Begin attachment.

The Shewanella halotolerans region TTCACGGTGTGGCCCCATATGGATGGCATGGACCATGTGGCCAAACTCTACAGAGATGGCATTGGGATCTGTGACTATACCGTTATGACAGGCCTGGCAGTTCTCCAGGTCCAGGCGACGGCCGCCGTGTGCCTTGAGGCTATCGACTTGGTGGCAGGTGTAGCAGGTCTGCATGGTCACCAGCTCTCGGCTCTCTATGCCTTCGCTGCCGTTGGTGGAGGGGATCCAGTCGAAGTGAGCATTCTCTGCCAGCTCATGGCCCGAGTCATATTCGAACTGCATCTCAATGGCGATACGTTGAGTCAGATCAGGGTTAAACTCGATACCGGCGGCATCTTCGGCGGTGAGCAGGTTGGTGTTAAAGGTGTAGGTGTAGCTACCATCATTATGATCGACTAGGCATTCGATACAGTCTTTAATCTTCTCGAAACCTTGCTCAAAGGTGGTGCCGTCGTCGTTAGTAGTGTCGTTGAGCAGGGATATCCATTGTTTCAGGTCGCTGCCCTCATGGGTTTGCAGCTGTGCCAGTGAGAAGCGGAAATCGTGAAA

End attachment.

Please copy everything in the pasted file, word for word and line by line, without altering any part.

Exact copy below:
The Shewanella halotolerans region TTCACGGTGTGGCCCCATATGGATGGCATGGACCATGTGGCCAAACTCTACAGAGATGGCATTGGGATCTGTGACTATACCGTTATGACAGGCCTGGCAGTTCTCCAGGTCCAGGCGACGGCCGCCGTGTGCCTTGAGGCTATCGACTTGGTGGCAGGTGTAGCAGGTCTGCATGGTCACCAGCTCTCGGCTCTCTATGCCTTCGCTGCCGTTGGTGGAGGGGATCCAGTCGAAGTGAGCATTCTCTGCCAGCTCATGGCCCGAGTCATATTCGAACTGCATCTCAATGGCGATACGTTGAGTCAGATCAGGGTTAAACTCGATACCGGCGGCATCTTCGGCGGTGAGCAGGTTGGTGTTAAAGGTGTAGGTGTAGCTACCATCATTATGATCGACTAGGCATTCGATACAGTCTTTAATCTTCTCGAAACCTTGCTCAAAGGTGGTGCCGTCGTCGTTAGTAGTGTCGTTGAGCAGGGATATCCATTGTTTCAGGTCGCTGCCCTCATGGGTTTGCAGCTGTGCCAGTGAGAAGCGGAAATCGTGAAA